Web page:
Talking Points: U.S. Open winners aren't who you'd expect
Monday, June 11, 2012
What's the buzz from the world of sports? Here are some items that will have people talking:
When it comes to generating U.S. Open winners, the Olympic Club is not a place that showcases the bright stars. In fact, Olympic is more of an eclipse-producer.
This is no scoop. History books have long chronicled Olympic's curious track record. This week's Open will be the fifth staged there. The previous four were won by men who, while dandy to excellent golfers, did not light up the firmament as much as the men they beat.
In 1955, anonymous Jack Fleck defeated the legendary Ben Hogan in a playoff.
In 1966, stalwart Billy Casper did the same to iconic Arnold Palmer.
In 1987, journeyman Scott Simpson overtook top-tier Tom Watson in the final round.
In 1998, pleasant Lee Janzen came from seven strokes behind to upset sartorially-flamboyant-and-famous Payne Stewart.
Which meant that in 2012, I can confidently predict that the man who wins the Open will be … well, someone who is not as renowned (and is not on as many TV commercials) as the man he defeats.
In other words, neither Tiger Woods nor Phil Mickelson has a chance.
— Mark Purdy, San Jose Mercury News
It was almost humorous to read the outrage in Twitter postings on Sunday in response to Saturday night's Timothy Bradley and Manny Pacquiao title fight.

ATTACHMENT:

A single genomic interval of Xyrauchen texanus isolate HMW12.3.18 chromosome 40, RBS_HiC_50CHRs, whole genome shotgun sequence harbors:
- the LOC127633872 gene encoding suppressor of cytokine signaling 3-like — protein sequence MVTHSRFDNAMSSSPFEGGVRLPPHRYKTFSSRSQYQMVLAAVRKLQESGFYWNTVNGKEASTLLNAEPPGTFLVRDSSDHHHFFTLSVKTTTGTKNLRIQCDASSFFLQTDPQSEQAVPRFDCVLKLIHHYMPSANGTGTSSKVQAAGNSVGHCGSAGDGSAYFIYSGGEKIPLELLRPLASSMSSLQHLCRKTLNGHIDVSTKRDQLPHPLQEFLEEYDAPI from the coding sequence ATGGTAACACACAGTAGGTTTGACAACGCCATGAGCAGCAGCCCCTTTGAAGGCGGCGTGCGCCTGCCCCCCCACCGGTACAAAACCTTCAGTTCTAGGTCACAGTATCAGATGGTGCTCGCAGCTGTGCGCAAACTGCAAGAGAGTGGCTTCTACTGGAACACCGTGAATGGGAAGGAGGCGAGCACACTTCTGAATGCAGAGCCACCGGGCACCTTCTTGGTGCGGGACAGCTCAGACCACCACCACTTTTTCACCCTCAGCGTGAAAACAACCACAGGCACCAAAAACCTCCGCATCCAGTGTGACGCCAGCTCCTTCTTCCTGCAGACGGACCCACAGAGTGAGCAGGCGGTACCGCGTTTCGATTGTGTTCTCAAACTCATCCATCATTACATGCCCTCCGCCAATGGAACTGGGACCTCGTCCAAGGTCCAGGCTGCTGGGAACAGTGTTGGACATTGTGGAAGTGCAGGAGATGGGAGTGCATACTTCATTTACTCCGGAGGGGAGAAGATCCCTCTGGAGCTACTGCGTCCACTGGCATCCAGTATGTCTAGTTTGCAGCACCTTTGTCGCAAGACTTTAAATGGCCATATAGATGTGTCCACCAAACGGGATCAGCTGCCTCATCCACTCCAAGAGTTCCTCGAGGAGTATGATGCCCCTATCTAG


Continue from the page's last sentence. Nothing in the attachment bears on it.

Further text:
We didn't realize boxing had a following anymore.
Reports from Las Vegas where the fight was staged, er, held, indicated less than a sold-out venue.
So naturally, to generate more interest we need controversy.
The boxing gods (or judges in this case) handed out a split decision in favor of Bradley who, by his own admission, didn't win.
So naturally, we'll have a rematch.
"This is nuts," fight promoter Bob Arum said to reporters on Saturday. "People don't know what they're watching anymore. I'm going to make a lot of money" in a rematch, "but who's going to take this sport seriously?"
Apparently people still watch horse racing even without a Triple Crown on the line.
The race portion of the Belmont registered a 5.4/13 overnight rating, 13 percent higher than last year and 74 percent higher than 2010.
Highest overnight city?
Fort Myers, Fla., at 11.2/23.
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